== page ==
Measurement is in danger of becoming a dirty word

Measurement is in danger of becoming a dirty word

Agencies find it easier to blame measurement geeks than admit their failures in trading transparency and inaction over ad fraud.

I didn’t go to The Media Leader’s ‘The Future of Media’ event — it seems inappropriate for an old guy from the full-service era to attend anything with ‘future’ in the title. As one delegate put it: “This is The Future of Media, not the future of 1980s ad agencies.”

But (and there’s always a but) it does no harm to learn from past mistakes.

And here’s one waiting to happen, as reported during a closed-door debate featuring senior industry leaders: “Ultimately, the room appeared to agree in principle on redefining the importance of measurement”.

What’s wrong with that? Surely measurement is key?

Indeed, it is. I started my career at an ITV station in research and measurement. I headed the media research function at an ad agency and sat on both technical sub-committees and management committees at various joint industry committees (JICs).

And I was responsible, with Dr Simon Broadbent in persuading the TGI to add what we called ‘lifestyle questions’, developed as a proprietary Leo Burnett study, to the industry survey where they sit to this day. If there was a Media Mastermind (actually there was such a thing once) my specialist subject would be failed audience measurement initiatives I have known.

Measurement is losing the blame game

So why am I saying the consensus that we need to ‘redefine the importance of measurement’ is wrong?

Because it’s passing the buck. It’s easier and far more politically acceptable in agencies to blame those measurement geeks than it is to talk about failures in transparency in trading, acceptance of fraud, and the end result — a lack of trust.

Instead let’s talk about measurement in the certainty that we’re deflecting, and kicking the can down the road.

Years ago, the media agencies decided TGI was both essential and far too expensive. They decided to group together to produce their own superior version. That went precisely nowhere (with apologies to Jim Kite at UM who did actually do something about it).

Then the agencies decided to group together and do something through the IPA. Luckily for them, the IPA Head of Research back then was the brilliant Lynne Robinson who came up with Touchpoints.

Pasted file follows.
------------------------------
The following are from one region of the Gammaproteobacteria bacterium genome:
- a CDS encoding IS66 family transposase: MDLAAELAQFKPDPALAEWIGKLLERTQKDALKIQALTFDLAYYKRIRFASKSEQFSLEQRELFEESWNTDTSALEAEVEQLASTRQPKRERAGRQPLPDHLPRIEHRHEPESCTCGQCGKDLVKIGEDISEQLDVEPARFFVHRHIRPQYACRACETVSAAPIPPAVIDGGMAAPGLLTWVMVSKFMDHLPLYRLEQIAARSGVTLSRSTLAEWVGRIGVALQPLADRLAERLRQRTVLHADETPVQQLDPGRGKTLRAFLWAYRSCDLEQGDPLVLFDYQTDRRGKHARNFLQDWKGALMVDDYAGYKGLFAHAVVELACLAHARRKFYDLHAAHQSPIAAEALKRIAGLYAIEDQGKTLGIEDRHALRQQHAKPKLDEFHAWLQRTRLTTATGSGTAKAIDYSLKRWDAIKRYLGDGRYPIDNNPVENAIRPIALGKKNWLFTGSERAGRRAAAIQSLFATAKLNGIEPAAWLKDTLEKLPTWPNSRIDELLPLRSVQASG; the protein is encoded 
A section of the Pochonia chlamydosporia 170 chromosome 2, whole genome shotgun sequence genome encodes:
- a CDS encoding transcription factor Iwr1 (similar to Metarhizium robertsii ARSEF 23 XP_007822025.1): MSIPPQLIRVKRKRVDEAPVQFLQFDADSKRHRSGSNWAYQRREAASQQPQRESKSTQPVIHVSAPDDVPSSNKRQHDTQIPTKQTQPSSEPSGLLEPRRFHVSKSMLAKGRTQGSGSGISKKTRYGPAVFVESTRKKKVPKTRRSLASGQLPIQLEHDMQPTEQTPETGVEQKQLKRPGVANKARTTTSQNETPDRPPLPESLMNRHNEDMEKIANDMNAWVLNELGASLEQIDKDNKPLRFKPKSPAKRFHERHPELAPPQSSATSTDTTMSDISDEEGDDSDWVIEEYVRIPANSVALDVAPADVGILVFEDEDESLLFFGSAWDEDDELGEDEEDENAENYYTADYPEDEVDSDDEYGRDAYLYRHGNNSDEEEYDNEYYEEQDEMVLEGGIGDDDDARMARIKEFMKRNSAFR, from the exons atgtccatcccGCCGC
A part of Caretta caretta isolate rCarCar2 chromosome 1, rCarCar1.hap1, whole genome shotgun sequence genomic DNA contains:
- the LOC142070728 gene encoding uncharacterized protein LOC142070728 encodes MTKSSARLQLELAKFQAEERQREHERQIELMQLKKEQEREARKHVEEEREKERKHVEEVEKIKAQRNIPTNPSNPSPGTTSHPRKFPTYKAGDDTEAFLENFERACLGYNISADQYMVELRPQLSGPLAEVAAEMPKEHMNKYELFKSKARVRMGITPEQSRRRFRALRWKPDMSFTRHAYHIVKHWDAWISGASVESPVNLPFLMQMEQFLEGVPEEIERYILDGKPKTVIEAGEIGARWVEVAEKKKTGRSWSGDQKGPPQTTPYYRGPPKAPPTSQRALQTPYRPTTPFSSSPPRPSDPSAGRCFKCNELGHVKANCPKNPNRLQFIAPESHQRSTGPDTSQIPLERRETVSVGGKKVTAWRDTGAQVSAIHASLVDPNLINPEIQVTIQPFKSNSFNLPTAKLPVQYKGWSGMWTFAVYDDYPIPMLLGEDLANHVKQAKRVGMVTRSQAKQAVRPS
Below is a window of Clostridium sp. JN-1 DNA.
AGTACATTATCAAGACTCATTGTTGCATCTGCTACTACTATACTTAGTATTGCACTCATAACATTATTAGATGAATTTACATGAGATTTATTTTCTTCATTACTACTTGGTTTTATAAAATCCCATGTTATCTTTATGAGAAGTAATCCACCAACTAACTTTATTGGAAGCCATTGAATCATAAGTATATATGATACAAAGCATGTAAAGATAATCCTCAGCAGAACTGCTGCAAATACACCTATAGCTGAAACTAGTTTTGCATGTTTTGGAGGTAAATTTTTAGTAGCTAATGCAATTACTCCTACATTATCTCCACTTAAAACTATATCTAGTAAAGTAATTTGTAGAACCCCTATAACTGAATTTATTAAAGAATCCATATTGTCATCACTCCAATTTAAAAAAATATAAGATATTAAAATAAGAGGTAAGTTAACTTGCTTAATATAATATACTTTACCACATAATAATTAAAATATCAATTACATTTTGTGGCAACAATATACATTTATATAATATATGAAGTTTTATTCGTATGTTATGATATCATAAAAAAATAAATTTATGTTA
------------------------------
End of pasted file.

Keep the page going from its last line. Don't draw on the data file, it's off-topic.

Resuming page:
This it was agreed was a great idea and to keep it untouched by vendor biases it would be funded by the agencies. That did happen for (I think) one cycle. Touchpoints is still a great idea but it’s no longer the agencies’ great idea.

Not part of the sales story either

On the sell side, what about the sterling efforts of the media marketing agencies — Thinkbox, Radiocentre, Magnetic, Newsworks?

They’ve done excellent work over the years — but how much of their output and findings have ever translated into how media is traded?

Or, on the advertiser side, ISBA’s Origin – an initiative that moves the ball forward both in what it’s trying to do and in how it’s funded.

Is the media industry behind it, supporting their clients? Hardly.

The broadcast vendors seem to want nothing to do with it and the agencies (ironically) moan on about how long it’s taking.

Giving researchers a hospital pass

In about three weeks I’ll be at the annual ASI audience measurement conference, widely recognised as the best of its type. The future of measurement will, as always, be very much front and centre.

How many agencies and advertisers will attend to contribute to the debate? Very, very few.

“After Cannes we have no budget left” is the typical agency response.

Which is more important? Hobnobbing with clients or contributing to improving measurement? The answer, of course, is both — yet one seems more important to the guys running agencies than the other.

Finally, what about effectiveness measures? Nick Manning has argued convincingly that that’s where the future lies, and he’s right. But who’s going to drive such initiatives? Surely the agencies should take the lead?

But if you’re not trusted to trade transparently and if you’ve followed your holding company’s lead and managed to look the other way when fraud is discussed, then why on earth would any client trust your in-house operation with any unbiased measurement of effect?

It’s unusual for an in-house unit to recommend a change in plan because what the company did last time didn’t work as we hoped?

There are ways for agencies to lead their clients towards effectiveness measures, and to take real, actionable initiatives that help to regain trust (essential before anything else). But I’m afraid showing up to an event and throwing a hospital pass to under-resourced research guys isn’t the answer.

Especially if the kernel at the heart of your plan is to change the description from ‘measurement’ to ‘impact’.

Brian Jacobs is founder of Crater Lake & Co BJ&A. He has spent over 35 years in advertising, media and research agencies including Leo Burnett, Carat and UM.

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